MSck'ing-bi'rd, n. Species of thrush, which
imitates other birds.

Kode, n. Method ; form ; fashion ; state : —
fashion ; prevailing style : — variation of a
verb to express manner of action.

Mod' el, n. Copy to be imitated ; pattern ;
standard : — representation on a reduced
scale. — 2, v.a. To plan ; to shape or form.

Kod'er-ate, a. Temperate ; not excessive : —
not luxurious or expensive ; sparing : —
mediocre : — deliberate ; reasonable : — not
extreme or violent. — Mod-er-a'tion, n.

HSd'^r-ate, v. a. To regulate ; to restrain ;
to quiet : — to preside over. — 2, v. n. To
become quiet : — to preside as moderator.

Kod'er-a-tor, n. One who presides.

Mod'ern, a. Late ; recent ; not ancient. —
2, »'. Person of modern times.

Mod'em-ize, v. To render modern ; to adapt
to modern taste or usage.

Uod'est, a. Diffident ; meek ; not bold or
impudent : — decent ; chaste : — moderate.
— Mod'es-tjr, n.

Kod'i-cum, n. Small portion.

Mod-i-fi-ca'tion, «. Act or process of mod-
ifying ; variation : — form.

Mod' j-fy, V. a. To shape ; to adapt ; to
qualify : — to alter ; to vary : — to moderate ;
to soften.

Mo'dish, a. Conformed to the mode ; stylish.

Mo-diste, n. Milliner ; dress-maker.

Mod'^-late (mdd'yu-lat), v. To vary or
adapt, as the voice' or sounds, so as to give
expression.

Mod-&-la'tion, n. Act of modulating ; mu-
sical inflection of the voice.

Mo'h&ir, n. Hair of the Angora goat, and
cloth made from it.

M9-liam'me-dan, n. Follower of Mohammed
and his doctrines.

Mo-ham'me-dan-igm, n. Religion of Mo-
fiammed, contained in the Koran.

Moi'§-tx, n. Half : — indefinite part.

Moist, a. Moderately wet ; damp.
MSis'ten (moi'sn), v. a. To make damp.
Moist'^re, n. Moderate wetness ; small

quantity of a liquid ; humidity.
Mo'l^r, o. Having power to grind. — 2, n.

One of the double or grinding teeth.
Mf-las's^S, n. Syrup which drains from
Mold, n. Same as mould. [sugar.




Mole.



Relating to moUusks.



Mole, n. Natural spot or discoloration on
the skin : — breakwater or jetty of stonea
laid in the sea : — small bur-
rowing quadruped.
Mg-lec'u-lar, a. Relating to,
or resembling, molecules.

Mol'e-cfile, n. Small mass ;
minute particle ; atom.

Mole' -hill, n. Hillock
formed by moles.

Mo-lest', V. a. To disturb ; to trouble.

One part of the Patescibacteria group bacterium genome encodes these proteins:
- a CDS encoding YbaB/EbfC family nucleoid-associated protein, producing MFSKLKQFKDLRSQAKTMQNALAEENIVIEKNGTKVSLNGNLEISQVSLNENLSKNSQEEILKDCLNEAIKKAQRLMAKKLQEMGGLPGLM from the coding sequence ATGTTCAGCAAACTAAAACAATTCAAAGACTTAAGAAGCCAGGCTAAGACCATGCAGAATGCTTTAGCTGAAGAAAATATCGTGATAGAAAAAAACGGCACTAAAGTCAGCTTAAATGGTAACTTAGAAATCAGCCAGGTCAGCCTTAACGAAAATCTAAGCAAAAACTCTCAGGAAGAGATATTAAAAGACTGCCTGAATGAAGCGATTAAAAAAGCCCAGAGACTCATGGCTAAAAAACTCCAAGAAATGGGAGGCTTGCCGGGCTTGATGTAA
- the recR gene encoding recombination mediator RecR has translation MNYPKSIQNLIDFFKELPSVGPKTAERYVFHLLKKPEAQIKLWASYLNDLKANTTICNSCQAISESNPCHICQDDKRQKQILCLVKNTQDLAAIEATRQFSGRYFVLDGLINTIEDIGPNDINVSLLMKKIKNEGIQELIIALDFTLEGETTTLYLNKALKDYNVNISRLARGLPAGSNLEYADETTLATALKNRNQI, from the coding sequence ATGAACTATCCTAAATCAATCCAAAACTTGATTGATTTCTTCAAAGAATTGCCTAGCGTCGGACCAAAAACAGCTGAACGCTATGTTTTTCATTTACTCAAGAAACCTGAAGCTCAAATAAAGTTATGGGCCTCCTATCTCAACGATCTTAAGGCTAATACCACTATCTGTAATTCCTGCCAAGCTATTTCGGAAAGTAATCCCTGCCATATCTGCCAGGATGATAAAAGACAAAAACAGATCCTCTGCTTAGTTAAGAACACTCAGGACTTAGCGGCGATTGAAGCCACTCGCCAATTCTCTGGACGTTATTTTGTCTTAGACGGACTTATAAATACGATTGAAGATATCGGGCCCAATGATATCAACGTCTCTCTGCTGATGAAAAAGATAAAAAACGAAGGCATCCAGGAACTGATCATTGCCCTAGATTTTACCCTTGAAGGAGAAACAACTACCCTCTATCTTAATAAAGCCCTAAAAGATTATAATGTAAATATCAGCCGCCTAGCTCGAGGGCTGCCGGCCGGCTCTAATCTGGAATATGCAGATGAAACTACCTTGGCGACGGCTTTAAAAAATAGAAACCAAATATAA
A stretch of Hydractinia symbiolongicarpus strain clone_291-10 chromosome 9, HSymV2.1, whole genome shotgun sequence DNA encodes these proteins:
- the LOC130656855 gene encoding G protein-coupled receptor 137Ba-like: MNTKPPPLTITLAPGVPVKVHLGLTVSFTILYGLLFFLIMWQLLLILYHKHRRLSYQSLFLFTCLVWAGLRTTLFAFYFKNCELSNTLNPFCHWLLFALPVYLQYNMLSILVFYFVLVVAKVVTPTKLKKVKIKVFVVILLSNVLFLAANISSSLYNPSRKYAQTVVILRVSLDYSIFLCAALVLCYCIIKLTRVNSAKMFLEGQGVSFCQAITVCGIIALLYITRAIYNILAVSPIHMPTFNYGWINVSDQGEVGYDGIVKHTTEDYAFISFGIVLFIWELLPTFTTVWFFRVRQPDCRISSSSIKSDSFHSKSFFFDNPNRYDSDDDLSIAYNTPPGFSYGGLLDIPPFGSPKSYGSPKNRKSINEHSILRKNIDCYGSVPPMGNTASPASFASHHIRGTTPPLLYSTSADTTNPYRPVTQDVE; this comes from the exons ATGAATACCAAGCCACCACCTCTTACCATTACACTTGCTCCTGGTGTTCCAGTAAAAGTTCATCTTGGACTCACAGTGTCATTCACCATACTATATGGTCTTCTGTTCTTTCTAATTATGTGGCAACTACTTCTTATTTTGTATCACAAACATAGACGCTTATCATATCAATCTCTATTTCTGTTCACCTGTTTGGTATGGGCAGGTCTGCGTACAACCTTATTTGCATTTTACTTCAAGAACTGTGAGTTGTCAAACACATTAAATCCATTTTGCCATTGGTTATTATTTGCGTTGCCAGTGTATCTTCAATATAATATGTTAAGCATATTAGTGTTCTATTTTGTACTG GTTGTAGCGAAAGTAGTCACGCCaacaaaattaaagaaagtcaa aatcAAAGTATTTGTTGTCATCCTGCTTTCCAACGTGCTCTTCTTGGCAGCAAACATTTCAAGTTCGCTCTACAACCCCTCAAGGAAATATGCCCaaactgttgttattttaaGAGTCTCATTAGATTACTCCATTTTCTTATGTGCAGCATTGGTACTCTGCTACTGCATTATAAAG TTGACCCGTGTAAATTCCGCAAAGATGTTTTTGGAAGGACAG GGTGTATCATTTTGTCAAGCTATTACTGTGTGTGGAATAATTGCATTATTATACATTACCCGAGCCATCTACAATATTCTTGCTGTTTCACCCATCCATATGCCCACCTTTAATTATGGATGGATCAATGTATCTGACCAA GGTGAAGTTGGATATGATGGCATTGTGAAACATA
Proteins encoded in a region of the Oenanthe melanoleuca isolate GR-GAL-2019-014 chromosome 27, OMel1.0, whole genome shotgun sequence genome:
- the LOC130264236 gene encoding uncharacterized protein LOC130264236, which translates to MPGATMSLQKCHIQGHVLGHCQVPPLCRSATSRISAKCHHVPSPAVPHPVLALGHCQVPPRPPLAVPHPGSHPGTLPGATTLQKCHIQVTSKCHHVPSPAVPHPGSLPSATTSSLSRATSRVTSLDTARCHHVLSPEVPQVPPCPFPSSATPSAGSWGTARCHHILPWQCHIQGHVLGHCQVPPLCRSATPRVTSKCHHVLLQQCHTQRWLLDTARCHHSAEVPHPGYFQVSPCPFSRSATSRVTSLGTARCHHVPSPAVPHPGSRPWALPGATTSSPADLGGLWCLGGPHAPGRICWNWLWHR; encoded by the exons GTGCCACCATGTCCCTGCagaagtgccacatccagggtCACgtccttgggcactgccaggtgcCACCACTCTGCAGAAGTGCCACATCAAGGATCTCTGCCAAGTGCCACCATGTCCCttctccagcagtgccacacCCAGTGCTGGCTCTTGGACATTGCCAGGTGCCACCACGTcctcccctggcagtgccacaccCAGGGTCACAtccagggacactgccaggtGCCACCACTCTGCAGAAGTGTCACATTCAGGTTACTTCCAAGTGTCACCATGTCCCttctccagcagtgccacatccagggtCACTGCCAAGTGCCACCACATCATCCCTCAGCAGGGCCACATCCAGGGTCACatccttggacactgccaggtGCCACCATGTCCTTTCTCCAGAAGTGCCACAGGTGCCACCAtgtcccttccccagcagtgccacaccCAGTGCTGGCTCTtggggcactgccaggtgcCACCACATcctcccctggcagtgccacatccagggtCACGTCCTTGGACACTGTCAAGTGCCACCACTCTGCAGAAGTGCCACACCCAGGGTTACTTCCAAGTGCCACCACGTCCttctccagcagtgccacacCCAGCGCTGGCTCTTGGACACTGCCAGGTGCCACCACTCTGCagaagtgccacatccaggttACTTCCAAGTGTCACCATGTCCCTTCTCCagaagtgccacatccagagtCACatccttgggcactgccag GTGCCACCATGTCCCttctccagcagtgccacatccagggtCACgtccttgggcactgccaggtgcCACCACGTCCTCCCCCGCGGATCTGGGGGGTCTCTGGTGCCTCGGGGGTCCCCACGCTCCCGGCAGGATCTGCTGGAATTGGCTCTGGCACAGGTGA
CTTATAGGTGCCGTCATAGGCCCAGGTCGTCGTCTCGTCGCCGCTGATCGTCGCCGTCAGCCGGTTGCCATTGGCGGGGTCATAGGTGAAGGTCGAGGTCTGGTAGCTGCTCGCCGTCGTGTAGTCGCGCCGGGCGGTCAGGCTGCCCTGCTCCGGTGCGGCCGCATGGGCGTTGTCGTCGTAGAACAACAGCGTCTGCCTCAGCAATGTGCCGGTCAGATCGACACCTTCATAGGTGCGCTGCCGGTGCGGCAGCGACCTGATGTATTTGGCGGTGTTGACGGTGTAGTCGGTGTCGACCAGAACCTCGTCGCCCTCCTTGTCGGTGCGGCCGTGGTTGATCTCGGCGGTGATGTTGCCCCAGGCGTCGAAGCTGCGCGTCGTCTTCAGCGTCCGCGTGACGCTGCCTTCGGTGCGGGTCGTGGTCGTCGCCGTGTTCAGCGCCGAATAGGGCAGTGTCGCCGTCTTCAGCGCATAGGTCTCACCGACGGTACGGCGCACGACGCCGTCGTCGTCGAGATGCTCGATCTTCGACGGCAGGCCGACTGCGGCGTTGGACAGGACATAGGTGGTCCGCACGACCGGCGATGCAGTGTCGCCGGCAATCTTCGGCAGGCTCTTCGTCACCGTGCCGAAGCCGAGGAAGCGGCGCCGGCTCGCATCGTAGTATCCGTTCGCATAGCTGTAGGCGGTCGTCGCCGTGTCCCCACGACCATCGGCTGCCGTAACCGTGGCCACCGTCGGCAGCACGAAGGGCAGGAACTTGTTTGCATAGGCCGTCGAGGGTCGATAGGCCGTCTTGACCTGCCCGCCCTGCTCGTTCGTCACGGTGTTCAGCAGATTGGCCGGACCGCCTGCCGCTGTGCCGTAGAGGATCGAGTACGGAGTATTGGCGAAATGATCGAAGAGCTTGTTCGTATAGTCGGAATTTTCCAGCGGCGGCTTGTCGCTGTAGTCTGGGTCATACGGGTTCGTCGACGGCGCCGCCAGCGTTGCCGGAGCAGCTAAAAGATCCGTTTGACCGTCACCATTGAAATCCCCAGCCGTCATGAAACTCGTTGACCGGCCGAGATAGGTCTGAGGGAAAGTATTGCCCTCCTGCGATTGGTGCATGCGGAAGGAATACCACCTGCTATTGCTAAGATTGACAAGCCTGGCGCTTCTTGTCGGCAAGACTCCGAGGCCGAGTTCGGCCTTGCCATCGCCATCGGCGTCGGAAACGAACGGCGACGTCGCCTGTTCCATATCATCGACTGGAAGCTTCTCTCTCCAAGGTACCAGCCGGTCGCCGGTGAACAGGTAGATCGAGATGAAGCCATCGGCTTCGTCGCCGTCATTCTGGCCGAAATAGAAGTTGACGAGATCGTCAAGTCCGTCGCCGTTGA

Mol-es-tk'tion, n. Disturbance ; vexation.

Mol-ii-fi-ca'tion, n. Act of softening or
soothing ; mitigation.

Mol'li-fy, V. a. To soften ; to soothe ; to mit-
igate ; to assuage.

Mol-liis'ca, n. pi. Animals with soft bodies
and no internal skeletons, as shell-fish ;
mollusks.

Mol-lils'can, ) ^

Mol-lus'eous, j

Mol'lusk, n. One of the mollusca.

Molt' en (moFtn), p. a. Melted.

Mo'ment,». Indefinitely small part of time ;
instant : — consequence ; importance.

Mo'men-ta-ri-lx, ad. Every moment.

Mo'men-ta-rx, a. Lasting for a moment;
done in a moment ; transient.

Mo'ment-ljr, ad. For a moment: — in a
moment :— every moment ; from moment
to moment.

Mo-men' tous, a. Important ; weighty.

Mo-men'tuin, n. Motion or force of a
moving body ; impetus.

Mon'ad, n. Indivisible particle : — one of the
smallest and simplest animalcules.

Mon'^rph, n. Sovereign, as emperor, king,
prince, grand-duke, chief, &c.

Mo-narph'al, ^ a. Pertaining or relating

Mo-narph'i-al, I to a monarch or a mon-

Mo-narph'ic, j archy ; vested in a single

Mo-narph''i-cal,J ruler; regal.

Mon'arph-ist, n. Advocate for monarchy.

Mon'arph-x, n. Government of a monarch :
— state ruled by a monarch ; kingdom ; em-
pire.

Mon'as-ter-jr, «• Convent of, or for, monks.

Mo-nEs'tic, n. Monk ; recluse.

M9-nas'tic, ) a. Pertaining to monks or

Mo-nas'ti-cal, j to nuns ; recluse.

Mo-nas'ti-ci§m, n. Monastic life.

MSn'day, «. Second day of the week.

MSn'e-ta-ry {or mon'-), a. Relating to, or
consisting of, money.

M8n-e-ti-za'ti9n, n. Act or process of con-
verting into money, or endowing with
purchasing power.

MSn'ey (mun'e),M.; pi MSn'ey?. Metal
coined for traffic ; bank-notes, drafts, and
other current paper used as equivalent for
wealth : — wealth.